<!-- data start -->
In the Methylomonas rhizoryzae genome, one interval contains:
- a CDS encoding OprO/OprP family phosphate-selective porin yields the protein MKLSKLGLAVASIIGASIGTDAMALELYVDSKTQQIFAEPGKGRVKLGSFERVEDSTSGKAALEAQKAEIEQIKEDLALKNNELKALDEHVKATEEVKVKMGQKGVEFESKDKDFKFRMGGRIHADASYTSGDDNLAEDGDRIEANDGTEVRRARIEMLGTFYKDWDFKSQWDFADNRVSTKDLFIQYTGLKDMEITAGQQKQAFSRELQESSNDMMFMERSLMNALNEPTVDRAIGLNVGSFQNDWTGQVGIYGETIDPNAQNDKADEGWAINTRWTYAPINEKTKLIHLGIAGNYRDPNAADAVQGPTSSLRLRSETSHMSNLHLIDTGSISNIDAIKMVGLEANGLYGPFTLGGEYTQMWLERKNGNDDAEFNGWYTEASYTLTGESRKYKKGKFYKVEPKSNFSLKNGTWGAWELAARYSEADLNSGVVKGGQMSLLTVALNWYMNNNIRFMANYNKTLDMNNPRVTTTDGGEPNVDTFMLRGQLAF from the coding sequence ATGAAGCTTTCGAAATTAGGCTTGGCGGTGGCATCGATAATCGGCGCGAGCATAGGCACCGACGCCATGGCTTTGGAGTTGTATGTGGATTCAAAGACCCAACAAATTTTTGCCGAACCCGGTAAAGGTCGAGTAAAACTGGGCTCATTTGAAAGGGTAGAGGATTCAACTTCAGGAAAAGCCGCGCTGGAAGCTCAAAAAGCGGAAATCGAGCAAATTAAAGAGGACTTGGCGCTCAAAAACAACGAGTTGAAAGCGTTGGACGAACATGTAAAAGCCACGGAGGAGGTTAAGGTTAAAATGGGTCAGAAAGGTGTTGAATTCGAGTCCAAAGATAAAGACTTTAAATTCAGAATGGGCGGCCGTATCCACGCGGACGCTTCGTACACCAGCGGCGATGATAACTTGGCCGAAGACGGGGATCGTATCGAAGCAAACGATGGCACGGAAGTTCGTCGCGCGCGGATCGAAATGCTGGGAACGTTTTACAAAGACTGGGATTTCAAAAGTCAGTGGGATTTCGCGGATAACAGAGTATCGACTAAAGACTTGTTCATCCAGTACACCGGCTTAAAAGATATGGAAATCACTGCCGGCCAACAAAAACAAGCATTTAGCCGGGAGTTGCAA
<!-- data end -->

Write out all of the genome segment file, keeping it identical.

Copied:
In the Methylomonas rhizoryzae genome, one interval contains:
- a CDS encoding OprO/OprP family phosphate-selective porin yields the protein MKLSKLGLAVASIIGASIGTDAMALELYVDSKTQQIFAEPGKGRVKLGSFERVEDSTSGKAALEAQKAEIEQIKEDLALKNNELKALDEHVKATEEVKVKMGQKGVEFESKDKDFKFRMGGRIHADASYTSGDDNLAEDGDRIEANDGTEVRRARIEMLGTFYKDWDFKSQWDFADNRVSTKDLFIQYTGLKDMEITAGQQKQAFSRELQESSNDMMFMERSLMNALNEPTVDRAIGLNVGSFQNDWTGQVGIYGETIDPNAQNDKADEGWAINTRWTYAPINEKTKLIHLGIAGNYRDPNAADAVQGPTSSLRLRSETSHMSNLHLIDTGSISNIDAIKMVGLEANGLYGPFTLGGEYTQMWLERKNGNDDAEFNGWYTEASYTLTGESRKYKKGKFYKVEPKSNFSLKNGTWGAWELAARYSEADLNSGVVKGGQMSLLTVALNWYMNNNIRFMANYNKTLDMNNPRVTTTDGGEPNVDTFMLRGQLAF from the coding sequence ATGAAGCTTTCGAAATTAGGCTTGGCGGTGGCATCGATAATCGGCGCGAGCATAGGCACCGACGCCATGGCTTTGGAGTTGTATGTGGATTCAAAGACCCAACAAATTTTTGCCGAACCCGGTAAAGGTCGAGTAAAACTGGGCTCATTTGAAAGGGTAGAGGATTCAACTTCAGGAAAAGCCGCGCTGGAAGCTCAAAAAGCGGAAATCGAGCAAATTAAAGAGGACTTGGCGCTCAAAAACAACGAGTTGAAAGCGTTGGACGAACATGTAAAAGCCACGGAGGAGGTTAAGGTTAAAATGGGTCAGAAAGGTGTTGAATTCGAGTCCAAAGATAAAGACTTTAAATTCAGAATGGGCGGCCGTATCCACGCGGACGCTTCGTACACCAGCGGCGATGATAACTTGGCCGAAGACGGGGATCGTATCGAAGCAAACGATGGCACGGAAGTTCGTCGCGCGCGGATCGAAATGCTGGGAACGTTTTACAAAGACTGGGATTTCAAAAGTCAGTGGGATTTCGCGGATAACAGAGTATCGACTAAAGACTTGTTCATCCAGTACACCGGCTTAAAAGATATGGAAATCACTGCCGGCCAACAAAAACAAGCATTTAGCCGGGAGTTGCAA